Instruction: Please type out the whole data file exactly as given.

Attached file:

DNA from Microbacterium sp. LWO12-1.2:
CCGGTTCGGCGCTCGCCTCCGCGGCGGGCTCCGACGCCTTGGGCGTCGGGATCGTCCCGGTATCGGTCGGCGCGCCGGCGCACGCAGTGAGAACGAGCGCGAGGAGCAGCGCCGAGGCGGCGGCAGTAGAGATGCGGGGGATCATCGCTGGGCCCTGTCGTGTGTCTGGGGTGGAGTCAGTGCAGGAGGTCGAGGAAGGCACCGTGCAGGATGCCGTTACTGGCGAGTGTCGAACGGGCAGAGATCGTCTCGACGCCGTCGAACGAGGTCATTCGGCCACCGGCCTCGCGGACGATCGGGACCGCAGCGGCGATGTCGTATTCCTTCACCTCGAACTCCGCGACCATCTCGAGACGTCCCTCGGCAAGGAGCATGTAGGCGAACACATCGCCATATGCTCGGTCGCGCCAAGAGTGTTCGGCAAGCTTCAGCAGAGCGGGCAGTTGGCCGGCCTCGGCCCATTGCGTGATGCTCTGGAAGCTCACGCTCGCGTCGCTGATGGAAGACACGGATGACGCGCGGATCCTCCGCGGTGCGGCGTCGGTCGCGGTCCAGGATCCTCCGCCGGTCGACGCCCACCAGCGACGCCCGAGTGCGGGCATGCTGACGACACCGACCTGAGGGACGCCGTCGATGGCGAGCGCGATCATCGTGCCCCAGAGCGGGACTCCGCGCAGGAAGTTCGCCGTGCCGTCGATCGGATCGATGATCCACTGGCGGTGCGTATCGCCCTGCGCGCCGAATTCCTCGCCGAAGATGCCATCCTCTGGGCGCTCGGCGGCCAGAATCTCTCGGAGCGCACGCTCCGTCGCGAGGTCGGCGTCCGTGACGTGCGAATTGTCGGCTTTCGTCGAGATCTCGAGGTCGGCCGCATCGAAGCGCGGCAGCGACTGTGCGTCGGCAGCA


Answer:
DNA from Microbacterium sp. LWO12-1.2:
CCGGTTCGGCGCTCGCCTCCGCGGCGGGCTCCGACGCCTTGGGCGTCGGGATCGTCCCGGTATCGGTCGGCGCGCCGGCGCACGCAGTGAGAACGAGCGCGAGGAGCAGCGCCGAGGCGGCGGCAGTAGAGATGCGGGGGATCATCGCTGGGCCCTGTCGTGTGTCTGGGGTGGAGTCAGTGCAGGAGGTCGAGGAAGGCACCGTGCAGGATGCCGTTACTGGCGAGTGTCGAACGGGCAGAGATCGTCTCGACGCCGTCGAACGAGGTCATTCGGCCACCGGCCTCGCGGACGATCGGGACCGCAGCGGCGATGTCGTATTCCTTCACCTCGAACTCCGCGACCATCTCGAGACGTCCCTCGGCAAGGAGCATGTAGGCGAACACATCGCCATATGCTCGGTCGCGCCAAGAGTGTTCGGCAAGCTTCAGCAGAGCGGGCAGTTGGCCGGCCTCGGCCCATTGCGTGATGCTCTGGAAGCTCACGCTCGCGTCGCTGATGGAAGACACGGATGACGCGCGGATCCTCCGCGGTGCGGCGTCGGTCGCGGTCCAGGATCCTCCGCCGGTCGACGCCCACCAGCGACGCCCGAGTGCGGGCATGCTGACGACACCGACCTGAGGGACGCCGTCGATGGCGAGCGCGATCATCGTGCCCCAGAGCGGGACTCCGCGCAGGAAGTTCGCCGTGCCGTCGATCGGATCGATGATCCACTGGCGGTGCGTATCGCCCTGCGCGCCGAATTCCTCGCCGAAGATGCCATCCTCTGGGCGCTCGGCGGCCAGAATCTCTCGGAGCGCACGCTCCGTCGCGAGGTCGGCGTCCGTGACGTGCGAATTGTCGGCTTTCGTCGAGATCTCGAGGTCGGCCGCATCGAAGCGCGGCAGCGACTGTGCGTCGGCAGCA